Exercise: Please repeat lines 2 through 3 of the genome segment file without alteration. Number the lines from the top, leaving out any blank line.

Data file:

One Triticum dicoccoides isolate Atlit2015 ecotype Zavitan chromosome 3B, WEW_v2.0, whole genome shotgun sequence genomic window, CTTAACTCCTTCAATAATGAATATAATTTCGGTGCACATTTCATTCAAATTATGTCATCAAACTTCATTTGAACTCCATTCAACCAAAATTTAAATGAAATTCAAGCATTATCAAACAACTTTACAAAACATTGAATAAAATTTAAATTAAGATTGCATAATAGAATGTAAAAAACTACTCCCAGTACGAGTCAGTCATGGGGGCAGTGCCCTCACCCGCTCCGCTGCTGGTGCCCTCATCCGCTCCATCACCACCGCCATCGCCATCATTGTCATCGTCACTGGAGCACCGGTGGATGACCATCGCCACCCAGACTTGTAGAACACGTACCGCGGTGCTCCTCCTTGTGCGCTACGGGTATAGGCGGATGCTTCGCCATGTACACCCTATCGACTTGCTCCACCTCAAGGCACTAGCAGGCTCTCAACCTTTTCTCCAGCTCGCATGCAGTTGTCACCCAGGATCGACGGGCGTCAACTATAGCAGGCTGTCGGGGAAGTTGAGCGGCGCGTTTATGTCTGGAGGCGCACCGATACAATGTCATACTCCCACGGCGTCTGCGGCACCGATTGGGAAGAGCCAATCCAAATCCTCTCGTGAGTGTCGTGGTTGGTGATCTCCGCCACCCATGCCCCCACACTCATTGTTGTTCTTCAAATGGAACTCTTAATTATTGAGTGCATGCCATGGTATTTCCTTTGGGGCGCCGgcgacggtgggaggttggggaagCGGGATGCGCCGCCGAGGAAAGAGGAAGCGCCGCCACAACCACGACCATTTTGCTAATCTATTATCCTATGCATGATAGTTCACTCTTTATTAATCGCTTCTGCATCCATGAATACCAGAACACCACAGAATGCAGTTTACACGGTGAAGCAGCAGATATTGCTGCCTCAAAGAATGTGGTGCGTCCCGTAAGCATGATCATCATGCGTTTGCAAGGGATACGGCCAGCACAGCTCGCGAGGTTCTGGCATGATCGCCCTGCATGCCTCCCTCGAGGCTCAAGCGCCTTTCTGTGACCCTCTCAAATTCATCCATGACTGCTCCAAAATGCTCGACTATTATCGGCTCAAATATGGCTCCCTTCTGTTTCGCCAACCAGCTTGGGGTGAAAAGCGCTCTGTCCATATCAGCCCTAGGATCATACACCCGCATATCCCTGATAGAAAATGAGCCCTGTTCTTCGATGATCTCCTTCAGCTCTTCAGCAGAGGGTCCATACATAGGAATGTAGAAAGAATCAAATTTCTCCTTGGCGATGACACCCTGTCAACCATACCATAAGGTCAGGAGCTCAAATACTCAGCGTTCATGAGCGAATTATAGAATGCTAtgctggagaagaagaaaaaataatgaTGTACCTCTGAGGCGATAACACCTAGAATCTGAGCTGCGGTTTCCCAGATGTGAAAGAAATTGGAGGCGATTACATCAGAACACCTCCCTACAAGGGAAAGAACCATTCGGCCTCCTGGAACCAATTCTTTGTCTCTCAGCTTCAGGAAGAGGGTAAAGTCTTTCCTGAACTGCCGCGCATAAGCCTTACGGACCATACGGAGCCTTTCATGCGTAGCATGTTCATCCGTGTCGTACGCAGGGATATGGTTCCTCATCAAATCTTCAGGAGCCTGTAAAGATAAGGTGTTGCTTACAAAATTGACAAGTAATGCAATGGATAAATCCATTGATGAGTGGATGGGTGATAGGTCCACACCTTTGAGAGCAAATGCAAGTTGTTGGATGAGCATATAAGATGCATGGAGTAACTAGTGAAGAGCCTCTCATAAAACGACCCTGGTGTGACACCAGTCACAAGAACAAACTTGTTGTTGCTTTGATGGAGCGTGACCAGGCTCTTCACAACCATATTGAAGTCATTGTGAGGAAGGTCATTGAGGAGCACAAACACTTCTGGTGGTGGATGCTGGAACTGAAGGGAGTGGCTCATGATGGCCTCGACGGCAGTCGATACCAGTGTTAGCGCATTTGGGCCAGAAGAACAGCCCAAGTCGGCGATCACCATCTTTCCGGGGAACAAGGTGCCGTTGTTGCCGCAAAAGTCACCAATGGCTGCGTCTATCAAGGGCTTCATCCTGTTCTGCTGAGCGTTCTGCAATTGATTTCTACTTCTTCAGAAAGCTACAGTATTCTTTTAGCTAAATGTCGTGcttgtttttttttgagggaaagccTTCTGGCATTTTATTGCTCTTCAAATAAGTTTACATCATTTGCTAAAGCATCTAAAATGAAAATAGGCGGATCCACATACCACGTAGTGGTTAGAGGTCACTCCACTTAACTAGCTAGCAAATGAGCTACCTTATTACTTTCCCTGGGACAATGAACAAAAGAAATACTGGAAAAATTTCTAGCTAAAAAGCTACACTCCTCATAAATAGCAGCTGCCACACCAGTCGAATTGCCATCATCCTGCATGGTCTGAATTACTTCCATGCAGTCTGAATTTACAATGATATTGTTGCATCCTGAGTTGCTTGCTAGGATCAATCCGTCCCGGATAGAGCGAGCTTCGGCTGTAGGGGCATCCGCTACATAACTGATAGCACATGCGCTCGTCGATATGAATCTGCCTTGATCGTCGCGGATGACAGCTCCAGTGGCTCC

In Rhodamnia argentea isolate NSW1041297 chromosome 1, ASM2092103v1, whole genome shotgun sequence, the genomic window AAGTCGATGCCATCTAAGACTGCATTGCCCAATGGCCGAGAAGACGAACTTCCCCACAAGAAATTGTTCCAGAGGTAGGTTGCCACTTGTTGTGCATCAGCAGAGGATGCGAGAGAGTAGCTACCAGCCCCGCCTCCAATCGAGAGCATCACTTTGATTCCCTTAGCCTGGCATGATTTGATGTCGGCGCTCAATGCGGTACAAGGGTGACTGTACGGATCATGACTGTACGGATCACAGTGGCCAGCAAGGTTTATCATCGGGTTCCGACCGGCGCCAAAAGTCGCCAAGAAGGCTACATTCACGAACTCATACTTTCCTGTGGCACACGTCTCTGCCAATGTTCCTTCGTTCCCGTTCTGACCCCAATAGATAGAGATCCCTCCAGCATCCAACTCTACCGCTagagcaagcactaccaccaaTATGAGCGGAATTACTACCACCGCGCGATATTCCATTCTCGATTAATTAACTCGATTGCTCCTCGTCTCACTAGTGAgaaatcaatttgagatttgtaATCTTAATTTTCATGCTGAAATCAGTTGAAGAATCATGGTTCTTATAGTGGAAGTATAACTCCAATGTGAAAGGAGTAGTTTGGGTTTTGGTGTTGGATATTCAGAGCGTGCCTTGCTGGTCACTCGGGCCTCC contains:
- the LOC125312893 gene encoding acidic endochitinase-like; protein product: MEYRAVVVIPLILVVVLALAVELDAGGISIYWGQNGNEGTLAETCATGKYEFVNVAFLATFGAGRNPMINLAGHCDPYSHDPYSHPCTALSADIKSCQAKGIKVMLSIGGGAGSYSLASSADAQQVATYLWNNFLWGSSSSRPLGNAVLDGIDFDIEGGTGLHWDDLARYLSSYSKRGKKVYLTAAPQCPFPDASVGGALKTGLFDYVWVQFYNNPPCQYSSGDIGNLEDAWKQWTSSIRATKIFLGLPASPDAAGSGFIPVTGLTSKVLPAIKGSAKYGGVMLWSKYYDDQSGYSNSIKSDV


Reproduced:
In Rhodamnia argentea isolate NSW1041297 chromosome 1, ASM2092103v1, whole genome shotgun sequence, the genomic window AAGTCGATGCCATCTAAGACTGCATTGCCCAATGGCCGAGAAGACGAACTTCCCCACAAGAAATTGTTCCAGAGGTAGGTTGCCACTTGTTGTGCATCAGCAGAGGATGCGAGAGAGTAGCTACCAGCCCCGCCTCCAATCGAGAGCATCACTTTGATTCCCTTAGCCTGGCATGATTTGATGTCGGCGCTCAATGCGGTACAAGGGTGACTGTACGGATCATGACTGTACGGATCACAGTGGCCAGCAAGGTTTATCATCGGGTTCCGACCGGCGCCAAAAGTCGCCAAGAAGGCTACATTCACGAACTCATACTTTCCTGTGGCACACGTCTCTGCCAATGTTCCTTCGTTCCCGTTCTGACCCCAATAGATAGAGATCCCTCCAGCATCCAACTCTACCGCTagagcaagcactaccaccaaTATGAGCGGAATTACTACCACCGCGCGATATTCCATTCTCGATTAATTAACTCGATTGCTCCTCGTCTCACTAGTGAgaaatcaatttgagatttgtaATCTTAATTTTCATGCTGAAATCAGTTGAAGAATCATGGTTCTTATAGTGGAAGTATAACTCCAATGTGAAAGGAGTAGTTTGGGTTTTGGTGTTGGATATTCAGAGCGTGCCTTGCTGGTCACTCGGGCCTCC contains:
- the LOC125312893 gene encoding acidic endochitinase-like; protein product: MEYRAVVVIPLILVVVLALAVELDAGGISIYWGQNGNEGTLAETCATGKYEFVNVAFLATFGAGRNPMINLAGHCDPYSHDPYSHPCTALSADIKSCQAKGIKVMLSIGGGAGSYSLASSADAQQVATYLWNNFLWGSSSSRPLGNAVLDGIDFDIEGGTGLHWDDLARYLSSYSKRGKKVYLTAAPQCPFPDASVGGALKTGLFDYVWVQFYNNPPCQYSSGDIGNLEDAWKQWTSSIRATKIFLGLPASPDAAGSGFIPVTGLTSKVLPAIKGSAKYGGVMLWSKYYDDQSGYSNSIKSDV